Last September 8, the Philippine Science High School (PSHS, also nicknamed Pisay) honored 21 alumni who were martyred under martial law. The school held a ritual and invited the families of these alumni to talk to their current students.
Among those invited were Siena Sontillano-Villasis and her daughter Lexley Maree. Siena’s 15-year- old brother Francis Sontillano was instantly killed when a security guard hurled a homemade bomb at student protestors in a rally in 1970. The bomb landed on Francis’ head. Recently, I came across a Facebook page with the account name: “Remember Francis Sontillano,” a small tribute to the young martyr. The FB page was created by and is maintained by 11-year-old Lexley, who showed the page to her parents only after she had uploaded the material. Lexley said she created the page because she grew up hearing stories about Uncle Francis and she wanted him remembered.
An hour after I finished addressing the classroom of PSHS juniors and seniors assigned to me, a faculty member gifted me with a folder filled with handwritten thank you notes from the students. One read: “Salamat po sa inyong pagpunta sa Pisay sa araw na ito. Salamat po at hindi kayo nag-alangan na maibahagi ang inyong mga karanasan ... Sana po, balang araw, ay makaya ko ring gawin ang inyong mga ginawa sa harap/mukha ng pang-aapi at pagmamalupit.” ["Thank you for visiting Pisay today. Thank you for not hesitating to share your experiences with us ... I hope that one day, I would be able to do what you did in the past in the face of oppression and fascism."] I was enthused by another note that just said: “You are cool.”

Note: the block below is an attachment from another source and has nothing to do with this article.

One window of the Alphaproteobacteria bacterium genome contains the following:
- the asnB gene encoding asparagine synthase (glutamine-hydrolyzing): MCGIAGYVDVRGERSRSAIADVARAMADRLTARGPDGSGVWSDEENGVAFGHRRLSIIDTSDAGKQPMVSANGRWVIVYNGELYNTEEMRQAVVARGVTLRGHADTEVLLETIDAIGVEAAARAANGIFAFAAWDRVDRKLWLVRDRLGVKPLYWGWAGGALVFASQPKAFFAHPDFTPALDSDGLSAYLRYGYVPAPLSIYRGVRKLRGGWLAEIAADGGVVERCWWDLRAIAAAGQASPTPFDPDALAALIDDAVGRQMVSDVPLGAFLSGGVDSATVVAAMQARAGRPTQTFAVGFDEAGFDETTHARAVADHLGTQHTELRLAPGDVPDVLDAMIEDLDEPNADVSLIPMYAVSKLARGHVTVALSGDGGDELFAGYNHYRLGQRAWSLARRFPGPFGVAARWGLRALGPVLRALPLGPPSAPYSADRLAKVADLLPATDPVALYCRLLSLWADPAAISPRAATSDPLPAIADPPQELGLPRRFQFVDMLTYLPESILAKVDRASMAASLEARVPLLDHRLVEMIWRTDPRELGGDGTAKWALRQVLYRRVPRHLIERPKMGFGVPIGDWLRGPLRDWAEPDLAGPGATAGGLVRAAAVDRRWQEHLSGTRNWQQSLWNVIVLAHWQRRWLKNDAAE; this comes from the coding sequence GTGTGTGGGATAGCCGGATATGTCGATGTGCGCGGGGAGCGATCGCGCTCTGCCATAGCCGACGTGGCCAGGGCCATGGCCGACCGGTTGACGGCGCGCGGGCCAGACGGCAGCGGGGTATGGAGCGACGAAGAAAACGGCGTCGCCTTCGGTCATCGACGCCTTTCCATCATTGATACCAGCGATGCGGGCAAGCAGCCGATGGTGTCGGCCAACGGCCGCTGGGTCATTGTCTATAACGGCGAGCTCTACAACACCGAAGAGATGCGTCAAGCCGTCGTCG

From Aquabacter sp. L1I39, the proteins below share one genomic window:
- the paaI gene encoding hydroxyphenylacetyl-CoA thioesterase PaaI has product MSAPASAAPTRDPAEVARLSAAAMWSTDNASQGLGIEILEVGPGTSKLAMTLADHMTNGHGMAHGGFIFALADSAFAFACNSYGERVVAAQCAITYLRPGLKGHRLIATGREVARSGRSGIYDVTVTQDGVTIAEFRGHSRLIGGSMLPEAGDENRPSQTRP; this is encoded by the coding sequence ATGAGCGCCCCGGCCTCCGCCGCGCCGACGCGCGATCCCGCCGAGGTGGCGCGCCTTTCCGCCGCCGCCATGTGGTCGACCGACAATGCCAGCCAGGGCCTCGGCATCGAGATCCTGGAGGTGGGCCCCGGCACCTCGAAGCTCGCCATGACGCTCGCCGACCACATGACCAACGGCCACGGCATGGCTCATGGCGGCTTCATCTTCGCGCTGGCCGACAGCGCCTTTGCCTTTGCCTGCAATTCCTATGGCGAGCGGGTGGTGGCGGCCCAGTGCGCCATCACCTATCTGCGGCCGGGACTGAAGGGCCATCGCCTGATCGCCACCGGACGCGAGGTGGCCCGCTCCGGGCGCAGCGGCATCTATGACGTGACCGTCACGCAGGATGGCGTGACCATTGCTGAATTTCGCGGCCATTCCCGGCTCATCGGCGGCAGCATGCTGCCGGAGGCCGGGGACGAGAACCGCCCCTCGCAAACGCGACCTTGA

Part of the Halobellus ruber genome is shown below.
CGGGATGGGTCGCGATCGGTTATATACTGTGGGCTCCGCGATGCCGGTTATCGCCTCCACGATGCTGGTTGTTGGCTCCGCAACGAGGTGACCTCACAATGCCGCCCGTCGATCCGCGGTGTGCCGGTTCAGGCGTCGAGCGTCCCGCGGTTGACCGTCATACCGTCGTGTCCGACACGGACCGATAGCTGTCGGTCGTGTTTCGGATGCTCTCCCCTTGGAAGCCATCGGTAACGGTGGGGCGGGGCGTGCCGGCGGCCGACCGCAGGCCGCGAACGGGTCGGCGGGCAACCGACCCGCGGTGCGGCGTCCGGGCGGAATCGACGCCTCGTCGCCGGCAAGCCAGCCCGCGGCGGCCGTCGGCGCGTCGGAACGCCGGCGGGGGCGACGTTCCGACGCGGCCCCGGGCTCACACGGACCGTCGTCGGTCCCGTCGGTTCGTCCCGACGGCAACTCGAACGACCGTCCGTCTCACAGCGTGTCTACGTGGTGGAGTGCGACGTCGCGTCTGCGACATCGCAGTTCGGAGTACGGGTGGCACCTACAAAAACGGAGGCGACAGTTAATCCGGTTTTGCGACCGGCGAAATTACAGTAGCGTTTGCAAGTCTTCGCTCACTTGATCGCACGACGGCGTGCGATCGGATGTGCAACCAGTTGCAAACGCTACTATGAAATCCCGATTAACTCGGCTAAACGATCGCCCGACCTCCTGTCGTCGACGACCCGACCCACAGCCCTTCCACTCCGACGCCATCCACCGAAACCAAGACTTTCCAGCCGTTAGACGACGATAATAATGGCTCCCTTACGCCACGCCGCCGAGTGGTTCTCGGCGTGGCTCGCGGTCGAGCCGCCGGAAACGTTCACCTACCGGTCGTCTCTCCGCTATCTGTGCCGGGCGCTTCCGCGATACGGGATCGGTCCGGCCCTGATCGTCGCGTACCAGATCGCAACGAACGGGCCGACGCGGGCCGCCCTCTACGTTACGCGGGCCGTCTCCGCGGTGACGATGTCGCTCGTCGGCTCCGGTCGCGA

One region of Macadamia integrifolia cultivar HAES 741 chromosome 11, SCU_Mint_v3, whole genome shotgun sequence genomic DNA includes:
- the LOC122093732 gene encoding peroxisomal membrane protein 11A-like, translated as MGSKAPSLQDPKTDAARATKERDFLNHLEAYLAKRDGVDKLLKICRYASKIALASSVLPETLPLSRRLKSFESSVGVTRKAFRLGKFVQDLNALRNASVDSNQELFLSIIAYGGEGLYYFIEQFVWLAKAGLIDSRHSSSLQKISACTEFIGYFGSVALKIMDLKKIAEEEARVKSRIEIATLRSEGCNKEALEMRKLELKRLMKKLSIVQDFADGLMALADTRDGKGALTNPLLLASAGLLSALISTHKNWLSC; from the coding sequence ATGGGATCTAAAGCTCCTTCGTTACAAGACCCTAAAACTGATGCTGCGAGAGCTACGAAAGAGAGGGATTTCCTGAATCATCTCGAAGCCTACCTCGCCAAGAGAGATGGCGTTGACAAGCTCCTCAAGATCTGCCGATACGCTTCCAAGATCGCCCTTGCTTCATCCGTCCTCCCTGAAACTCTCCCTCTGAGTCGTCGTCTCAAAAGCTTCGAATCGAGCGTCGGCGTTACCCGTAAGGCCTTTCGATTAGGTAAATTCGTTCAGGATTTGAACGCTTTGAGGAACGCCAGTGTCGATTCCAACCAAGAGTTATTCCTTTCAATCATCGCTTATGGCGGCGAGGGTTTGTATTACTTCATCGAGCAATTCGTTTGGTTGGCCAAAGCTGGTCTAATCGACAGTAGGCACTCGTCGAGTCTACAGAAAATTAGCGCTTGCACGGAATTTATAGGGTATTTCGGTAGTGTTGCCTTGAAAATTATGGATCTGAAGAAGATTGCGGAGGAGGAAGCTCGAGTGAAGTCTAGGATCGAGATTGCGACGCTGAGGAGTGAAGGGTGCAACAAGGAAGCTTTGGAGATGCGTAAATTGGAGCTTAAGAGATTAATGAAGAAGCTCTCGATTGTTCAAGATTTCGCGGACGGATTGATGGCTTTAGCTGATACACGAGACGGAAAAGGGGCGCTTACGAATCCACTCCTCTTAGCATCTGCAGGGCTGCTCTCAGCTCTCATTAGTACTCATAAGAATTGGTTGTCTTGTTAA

But I guess the most rewarding experience thus far in the task of telling the youth about martial law came at my family dinner table. Between mouthfuls, my 16-year-old daughter Sarita asked me one evening, “Ma, ano ba ‘yung significance ng slogan na Marcos, Hitler, Diktador, Tuta?” [Ma, what’s the significance of the slogan Marcos, Hitler, Dictator, Puppet?[*]]
Surprised that she even knew the circa-1970s slogan, I asked her where she had seen or heard about this. She said they studied it at her school, the Berea Arts and Sciences High School, which wasn’t on the list our campaign visited. Sarita said they had discussed in class a poem entitled “Prometheus Unbound” by Jose Lacaba. Sure enough, in her textbook, “Philippine Civilization, History and Government” (Vibal Publishing House, Inc., 2006), was the poem published in the “Focus Magazine” in 1973, just a year after the declaration of martial law.
The textbook describes Lacaba’s poem: “It was not noticed by the (magazine) editor that all the first letters of each line of the poem, when combined, would read: MARCOS, HITLER, DIKTADOR, TUTA, which was a slogan commonly chanted by street demonstrators to condemn the US-backed Marcos dictatorship.”
Now ... that’s cool.
I imagine the martial law martyrs grin approvingly.
[*Note: 'tuta' literally translates as ‘puppy’ but in this context could also be used to mean ‘lapdog’.]